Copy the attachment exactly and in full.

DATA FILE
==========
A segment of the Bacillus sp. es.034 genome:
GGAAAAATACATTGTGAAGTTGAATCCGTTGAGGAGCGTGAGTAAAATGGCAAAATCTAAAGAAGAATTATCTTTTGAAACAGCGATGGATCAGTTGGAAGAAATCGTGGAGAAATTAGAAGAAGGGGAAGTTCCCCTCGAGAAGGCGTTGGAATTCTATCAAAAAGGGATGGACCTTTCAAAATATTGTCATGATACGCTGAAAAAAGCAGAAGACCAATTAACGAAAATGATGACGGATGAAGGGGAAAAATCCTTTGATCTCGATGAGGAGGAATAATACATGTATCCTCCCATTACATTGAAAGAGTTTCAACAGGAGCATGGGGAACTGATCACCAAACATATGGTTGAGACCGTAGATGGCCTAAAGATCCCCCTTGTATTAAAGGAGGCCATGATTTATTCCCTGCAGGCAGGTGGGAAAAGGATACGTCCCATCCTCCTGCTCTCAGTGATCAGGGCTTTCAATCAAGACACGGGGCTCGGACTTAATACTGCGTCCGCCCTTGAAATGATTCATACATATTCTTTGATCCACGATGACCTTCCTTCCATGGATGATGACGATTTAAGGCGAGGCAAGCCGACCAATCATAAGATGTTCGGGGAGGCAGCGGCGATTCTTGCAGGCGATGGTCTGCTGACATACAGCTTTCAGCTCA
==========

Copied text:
A segment of the Bacillus sp. es.034 genome:
GGAAAAATACATTGTGAAGTTGAATCCGTTGAGGAGCGTGAGTAAAATGGCAAAATCTAAAGAAGAATTATCTTTTGAAACAGCGATGGATCAGTTGGAAGAAATCGTGGAGAAATTAGAAGAAGGGGAAGTTCCCCTCGAGAAGGCGTTGGAATTCTATCAAAAAGGGATGGACCTTTCAAAATATTGTCATGATACGCTGAAAAAAGCAGAAGACCAATTAACGAAAATGATGACGGATGAAGGGGAAAAATCCTTTGATCTCGATGAGGAGGAATAATACATGTATCCTCCCATTACATTGAAAGAGTTTCAACAGGAGCATGGGGAACTGATCACCAAACATATGGTTGAGACCGTAGATGGCCTAAAGATCCCCCTTGTATTAAAGGAGGCCATGATTTATTCCCTGCAGGCAGGTGGGAAAAGGATACGTCCCATCCTCCTGCTCTCAGTGATCAGGGCTTTCAATCAAGACACGGGGCTCGGACTTAATACTGCGTCCGCCCTTGAAATGATTCATACATATTCTTTGATCCACGATGACCTTCCTTCCATGGATGATGACGATTTAAGGCGAGGCAAGCCGACCAATCATAAGATGTTCGGGGAGGCAGCGGCGATTCTTGCAGGCGATGGTCTGCTGACATACAGCTTTCAGCTCA